Saturday, October 10, 2009

Saturday: Seal's Process

Seal believes that artists don't create in a vacuum, so she would like to share some of her most recent inspirations and current artwork. For the past couple of weeks, Seal has been inspired by film noir and art deco architecture from the 1925-1940s. The lavish yet mathematical designs of Art Deco reflected the artists' backlash reaction against the imposed austerity by World War II and the looming Cold War. One notable artist and architect, Seal would like to share is Hugh Ferriss. His work is directly below:

Eventhough he didn't design any notable buildings during his lifetime, his style, theme, and method have continued on to influence popular culture and films like Frizt Lang's Metropolis, Batman's fictional Gotham City, Sky Captain and the World of Tomorrow and the hardboiled detective genre.

Hugh Ferriss created his pieces on 18x24" drawing paper by using charcoal. He achieved the high contrast in values by toning his paper, lifting out the lights, and adding the darks.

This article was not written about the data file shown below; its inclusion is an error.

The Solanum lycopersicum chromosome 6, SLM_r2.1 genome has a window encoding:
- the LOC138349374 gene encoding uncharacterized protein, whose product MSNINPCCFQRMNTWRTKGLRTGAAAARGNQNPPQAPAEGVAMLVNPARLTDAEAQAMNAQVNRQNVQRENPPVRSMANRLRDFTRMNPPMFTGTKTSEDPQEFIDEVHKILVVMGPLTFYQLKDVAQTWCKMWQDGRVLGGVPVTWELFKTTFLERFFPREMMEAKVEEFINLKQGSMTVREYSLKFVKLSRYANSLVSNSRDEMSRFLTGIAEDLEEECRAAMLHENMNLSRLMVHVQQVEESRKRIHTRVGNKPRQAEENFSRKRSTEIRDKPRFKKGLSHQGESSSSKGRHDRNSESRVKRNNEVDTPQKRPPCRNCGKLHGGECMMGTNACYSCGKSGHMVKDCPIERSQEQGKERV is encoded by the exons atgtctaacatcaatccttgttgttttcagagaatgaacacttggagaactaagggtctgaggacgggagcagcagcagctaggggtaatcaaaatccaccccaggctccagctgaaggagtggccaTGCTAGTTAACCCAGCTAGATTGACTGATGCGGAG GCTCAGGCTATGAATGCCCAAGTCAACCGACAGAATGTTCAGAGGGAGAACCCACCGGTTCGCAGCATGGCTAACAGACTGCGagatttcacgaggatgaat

In Seal's piece, she first spends time researching her materials; it can take anywhere from 1-5 hours. Often she works with a vague idea. In this case, she wanted to draw the front of a theatre-type building with some gothic gargoyles looming. She first created 5-10 small thumbnails no more than 1.5" wide to work out composition and perspective in graphite pencil. Generally the by the third one, the thumbnail is good and useable. She then works larger and draws a rough sketch in graphite. The sketch is then refined into the final line drawing (above). The next process is to do value studies in marker. Seal likes to use French Grey Prismacolor set #10, 40, 70, and 90. Seal has done one value study so far. She generally groups values into two: darks or lights (light source & shadows). Eventhough Seal loves color, details and color comes at the very last.

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